Skip to content
New issue

Have a question about this project? Sign up for a free GitHub account to open an issue and contact its maintainers and the community.

By clicking “Sign up for GitHub”, you agree to our terms of service and privacy statement. We’ll occasionally send you account related emails.

Already on GitHub? Sign in to your account

spec: clarify rule 3 for selector expressions #21738

Open
go101 opened this issue Sep 2, 2017 · 9 comments

Comments

@go101
Copy link

commented Sep 2, 2017

Please answer these questions before submitting your issue. Thanks!

What version of Go are you using (go version)?

go version go1.9 linux/amd64

Does this issue reproduce with the latest release?

yes

What did you do?

package main

type T struct {
	x int
}
type P *T
type PP *P

func main() {
	var t T
	var p P = &t
	var pp PP = &p
	
	t.x = 123 // ok
	
	(*p).x = 123 // ok
	p.x = 123 // ok
	
	(*pp).x = 123 // ok
	pp.x = 123 // not ok
}

What did you expect to see?

compile okay.

Go spec says

As an exception, if the type of x is a named pointer type and (*x).f is a valid selector expression denoting a field (but not a method), x.f is shorthand for (*x).f.

so as (*pp).x is valid, pp.x should be also valid.

What did you see instead?

compile failed

@odeke-em

This comment has been minimized.

Copy link
Member

commented Sep 2, 2017

@go101

This comment has been minimized.

Copy link
Author

commented Sep 2, 2017

btw, maybe here named pointer type in spec should be replaced with defined pointer type.

@go101

This comment has been minimized.

Copy link
Author

commented Sep 2, 2017

btw2, there is a line is spec:

Named instances of the boolean, numeric, and string types are predeclared. Other named types are introduced with type declarations.

I looks here the named type is the only occurrence in spec now. I don't know whether it should be defined type or type alias can also be called named types.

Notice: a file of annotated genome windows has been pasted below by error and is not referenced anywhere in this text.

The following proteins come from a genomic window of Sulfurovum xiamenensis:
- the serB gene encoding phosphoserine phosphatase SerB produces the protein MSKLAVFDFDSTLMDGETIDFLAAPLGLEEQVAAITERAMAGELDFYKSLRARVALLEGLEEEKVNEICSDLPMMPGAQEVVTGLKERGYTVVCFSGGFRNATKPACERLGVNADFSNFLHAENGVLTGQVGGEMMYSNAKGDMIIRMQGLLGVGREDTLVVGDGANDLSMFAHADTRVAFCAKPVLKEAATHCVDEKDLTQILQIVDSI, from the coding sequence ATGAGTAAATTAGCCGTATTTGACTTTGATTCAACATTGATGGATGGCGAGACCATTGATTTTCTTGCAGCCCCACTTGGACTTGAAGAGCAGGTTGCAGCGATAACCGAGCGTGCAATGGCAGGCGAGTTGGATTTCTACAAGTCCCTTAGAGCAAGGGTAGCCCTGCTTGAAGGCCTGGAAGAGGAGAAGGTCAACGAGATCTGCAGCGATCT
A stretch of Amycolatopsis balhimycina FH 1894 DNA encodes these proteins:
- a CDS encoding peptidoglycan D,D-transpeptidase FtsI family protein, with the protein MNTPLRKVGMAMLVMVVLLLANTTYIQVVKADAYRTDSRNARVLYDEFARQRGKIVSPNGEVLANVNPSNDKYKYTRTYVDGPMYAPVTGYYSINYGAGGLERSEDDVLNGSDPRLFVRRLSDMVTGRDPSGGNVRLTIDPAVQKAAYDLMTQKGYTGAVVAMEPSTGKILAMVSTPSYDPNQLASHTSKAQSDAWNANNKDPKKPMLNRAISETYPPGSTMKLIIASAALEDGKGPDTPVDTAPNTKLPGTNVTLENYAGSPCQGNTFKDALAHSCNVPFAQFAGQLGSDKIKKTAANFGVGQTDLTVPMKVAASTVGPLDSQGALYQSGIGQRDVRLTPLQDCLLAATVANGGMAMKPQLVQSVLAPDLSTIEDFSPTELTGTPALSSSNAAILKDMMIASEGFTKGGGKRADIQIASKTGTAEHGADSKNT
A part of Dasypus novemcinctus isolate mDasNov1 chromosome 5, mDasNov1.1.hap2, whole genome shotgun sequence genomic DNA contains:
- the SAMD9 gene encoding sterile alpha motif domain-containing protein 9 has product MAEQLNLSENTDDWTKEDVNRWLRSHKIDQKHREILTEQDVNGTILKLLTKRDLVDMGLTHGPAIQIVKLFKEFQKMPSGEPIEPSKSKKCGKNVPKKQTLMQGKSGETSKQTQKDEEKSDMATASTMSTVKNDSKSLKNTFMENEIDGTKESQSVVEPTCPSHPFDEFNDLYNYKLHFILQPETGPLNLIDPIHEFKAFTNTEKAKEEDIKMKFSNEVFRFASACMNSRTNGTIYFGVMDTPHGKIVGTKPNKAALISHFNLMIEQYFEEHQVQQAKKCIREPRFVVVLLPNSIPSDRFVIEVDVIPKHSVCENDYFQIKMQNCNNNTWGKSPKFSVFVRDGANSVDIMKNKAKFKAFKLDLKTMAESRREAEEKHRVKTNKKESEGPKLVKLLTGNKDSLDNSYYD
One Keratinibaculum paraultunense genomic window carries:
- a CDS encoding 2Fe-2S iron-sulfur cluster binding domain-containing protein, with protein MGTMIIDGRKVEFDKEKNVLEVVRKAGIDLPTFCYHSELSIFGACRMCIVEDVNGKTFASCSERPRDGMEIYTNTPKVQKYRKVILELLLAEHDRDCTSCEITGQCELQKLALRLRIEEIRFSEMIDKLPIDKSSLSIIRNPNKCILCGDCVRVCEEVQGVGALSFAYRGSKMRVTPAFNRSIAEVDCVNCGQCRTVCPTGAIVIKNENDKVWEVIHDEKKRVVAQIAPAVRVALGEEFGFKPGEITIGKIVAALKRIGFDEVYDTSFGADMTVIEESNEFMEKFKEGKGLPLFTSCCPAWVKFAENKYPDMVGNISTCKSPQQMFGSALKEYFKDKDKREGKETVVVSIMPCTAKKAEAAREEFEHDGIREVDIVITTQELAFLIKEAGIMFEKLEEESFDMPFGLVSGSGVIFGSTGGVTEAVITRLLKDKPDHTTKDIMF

@cznic

This comment has been minimized.

Copy link
Contributor

commented Sep 2, 2017

IMO: That (*pp).x works does not make it a 'valid selector expression' per se. Actually, it works only after applying the quoted spec rule. IOW, I believe this is working as intended, because I don't think the intention ever was to automatically dereference recursivelly with no limits. And if there has to be a finite limit, only 0 and 1 make sense, with later being the design decision and what the specs mean.

@mdempsky

This comment has been minimized.

Copy link
Member

commented Sep 5, 2017

I think this is working as intended, but perhaps the spec could be made clearer. I believe the intent is that p.f can be used as shorthand for (*p).f, but not (**p).f, (***p).f, or so on.

cmd/compile and go/types both allow p.f only as shorthand for (*p).f.

gccgo also allows it as shorthand for (**p).f, but I believe that's a bug. (Probably another form of #6366.)

/cc @griesemer @ianlancetaylor

@mdempsky mdempsky changed the title cmd/compile: can't use selector for values of name point types spec: can't use selector for values of named pointer types Sep 6, 2017

@mdempsky

This comment has been minimized.

Copy link
Member

commented Sep 6, 2017